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line it up to overlap an inch. Should match your front bodice piece.

You should have a 1″ overlap of the back bodice like in the picture above so you can have your buttons on the bottom placket and buttonholes on the top placket.

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pin and sew across shoulders

With right sides of fabric facing, sew the shoulder seams.  See how wide the shoulders are?  I cut it down to size using a nice fitting dress as reference after I had already sewed the shoulders together.  Zigzag stitch raw edges.

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Pin the two back bodice pieces together or you can baste it together, if you prefer.

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Gather stitch

Stitch straight across the top of the skirt piece for both the front and back skirt pieces using a long stitch length (4) and “0” tension.

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Pull threads to gather

Pull the thread on the ends to make gathers and evenly distribute them to fit the width of the bottom of bodice.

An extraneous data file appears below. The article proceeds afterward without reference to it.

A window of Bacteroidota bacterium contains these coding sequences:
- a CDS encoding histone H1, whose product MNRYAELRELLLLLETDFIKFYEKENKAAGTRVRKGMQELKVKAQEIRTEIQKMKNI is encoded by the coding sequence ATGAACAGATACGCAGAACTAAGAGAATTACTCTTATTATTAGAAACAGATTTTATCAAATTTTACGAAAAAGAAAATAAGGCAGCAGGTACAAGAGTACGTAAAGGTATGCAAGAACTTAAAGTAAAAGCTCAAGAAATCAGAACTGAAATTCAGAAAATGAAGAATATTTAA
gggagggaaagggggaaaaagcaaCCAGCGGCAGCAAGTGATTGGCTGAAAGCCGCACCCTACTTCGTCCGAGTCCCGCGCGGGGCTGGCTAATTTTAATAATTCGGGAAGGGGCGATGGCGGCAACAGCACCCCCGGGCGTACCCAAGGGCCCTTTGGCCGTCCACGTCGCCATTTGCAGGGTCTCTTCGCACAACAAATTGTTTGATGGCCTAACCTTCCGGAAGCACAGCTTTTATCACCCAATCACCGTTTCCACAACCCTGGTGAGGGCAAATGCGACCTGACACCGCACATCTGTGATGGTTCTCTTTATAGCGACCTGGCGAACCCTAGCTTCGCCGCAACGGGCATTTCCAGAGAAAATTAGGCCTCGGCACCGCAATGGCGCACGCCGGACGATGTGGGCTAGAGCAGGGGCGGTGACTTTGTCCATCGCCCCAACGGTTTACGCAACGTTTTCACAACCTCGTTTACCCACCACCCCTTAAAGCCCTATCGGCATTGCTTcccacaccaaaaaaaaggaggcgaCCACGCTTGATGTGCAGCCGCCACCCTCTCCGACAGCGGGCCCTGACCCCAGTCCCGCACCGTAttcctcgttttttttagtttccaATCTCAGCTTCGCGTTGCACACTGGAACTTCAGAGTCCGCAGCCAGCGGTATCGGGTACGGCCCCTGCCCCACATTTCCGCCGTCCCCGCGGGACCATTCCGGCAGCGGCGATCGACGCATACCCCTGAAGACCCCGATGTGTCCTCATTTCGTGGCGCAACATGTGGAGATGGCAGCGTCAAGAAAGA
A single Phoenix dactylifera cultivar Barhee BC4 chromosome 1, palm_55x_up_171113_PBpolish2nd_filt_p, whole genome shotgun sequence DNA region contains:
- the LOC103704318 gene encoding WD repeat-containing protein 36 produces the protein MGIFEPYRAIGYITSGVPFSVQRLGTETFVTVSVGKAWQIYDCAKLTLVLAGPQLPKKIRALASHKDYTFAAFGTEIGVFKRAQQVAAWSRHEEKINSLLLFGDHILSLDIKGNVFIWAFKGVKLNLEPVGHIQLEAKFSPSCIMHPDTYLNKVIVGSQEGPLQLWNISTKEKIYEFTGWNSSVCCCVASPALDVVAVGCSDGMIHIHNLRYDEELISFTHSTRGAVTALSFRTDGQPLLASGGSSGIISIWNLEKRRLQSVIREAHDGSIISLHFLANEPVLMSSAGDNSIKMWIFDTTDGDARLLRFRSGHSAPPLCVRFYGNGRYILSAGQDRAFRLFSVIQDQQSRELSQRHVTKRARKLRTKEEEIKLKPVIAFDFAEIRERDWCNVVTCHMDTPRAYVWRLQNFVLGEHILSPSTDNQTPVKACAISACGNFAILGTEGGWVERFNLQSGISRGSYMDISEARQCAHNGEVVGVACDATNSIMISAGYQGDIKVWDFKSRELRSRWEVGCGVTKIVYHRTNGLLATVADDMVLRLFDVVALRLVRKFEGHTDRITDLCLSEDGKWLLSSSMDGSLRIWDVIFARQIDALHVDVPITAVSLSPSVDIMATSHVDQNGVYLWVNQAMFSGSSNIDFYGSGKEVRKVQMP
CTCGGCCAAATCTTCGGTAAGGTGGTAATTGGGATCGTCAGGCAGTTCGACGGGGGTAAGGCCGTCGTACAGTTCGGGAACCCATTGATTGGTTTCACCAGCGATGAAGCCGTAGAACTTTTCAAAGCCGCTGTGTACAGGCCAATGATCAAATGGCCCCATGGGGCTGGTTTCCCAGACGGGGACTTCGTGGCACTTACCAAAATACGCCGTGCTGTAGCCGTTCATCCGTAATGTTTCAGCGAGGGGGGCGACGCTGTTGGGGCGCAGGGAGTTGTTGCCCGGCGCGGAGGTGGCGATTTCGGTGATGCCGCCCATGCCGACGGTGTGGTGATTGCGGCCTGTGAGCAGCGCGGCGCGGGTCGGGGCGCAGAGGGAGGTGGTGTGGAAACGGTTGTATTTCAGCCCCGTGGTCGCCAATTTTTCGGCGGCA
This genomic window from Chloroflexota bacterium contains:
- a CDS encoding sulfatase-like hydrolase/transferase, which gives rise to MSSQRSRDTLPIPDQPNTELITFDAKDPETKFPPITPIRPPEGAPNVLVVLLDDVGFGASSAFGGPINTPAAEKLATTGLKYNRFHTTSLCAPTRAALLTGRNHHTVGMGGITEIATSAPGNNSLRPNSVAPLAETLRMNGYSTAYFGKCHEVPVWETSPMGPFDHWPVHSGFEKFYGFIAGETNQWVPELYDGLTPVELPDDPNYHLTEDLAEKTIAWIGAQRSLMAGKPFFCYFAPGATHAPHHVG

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attach skirt to bodice front and back. Skirts are still two separate pieces.

Pin the two skirt pieces separately onto the bodice front and the bodice back with rights sides facing.  Then stitch in place.  Zigzag stitch raw edges.

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topstitch skirt seam to bodice.

Iron the seam up towards the bodice then topstitch along the edge of the bodice close to the skirt.

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attach sleeves to armholes.

Pin your sleeves onto the armhole curve and stitch in place.  Zigzag stitch raw edges.

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prepare pockets

Prepare you pockets by ironing your raw edges onto the wrong side of the pocket.  You can baste the edges if you want to.  I added elastic to the top of the pocket to create gathers and also to give it stretch when the hand goes into the pocket.  Forgot to take pictures of that step.  Basically, cut a thing strip of elastic to the width you want the pocket top to be, pin the elastic to both top ends of the pocket, pin the middle of the elastic to match the middle of the pocket top, then stretch the elastic as you sew it onto the pocket top.  Here’s an example tutorial by Indiesew.  They use it on knits, but basically the same thing I’m doing here.

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prepare pockets and attach to skirt. I did it at the end, but it may be easier while two skirts are not attached.

Find where you want to place your pockets on the front of your skirt, pin it on, and stitch in place.  Think where their hands would naturally fall.

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sew on the pockets

Backstitch a small triangle into the top corners of the pocket for added durability.

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Finish neckline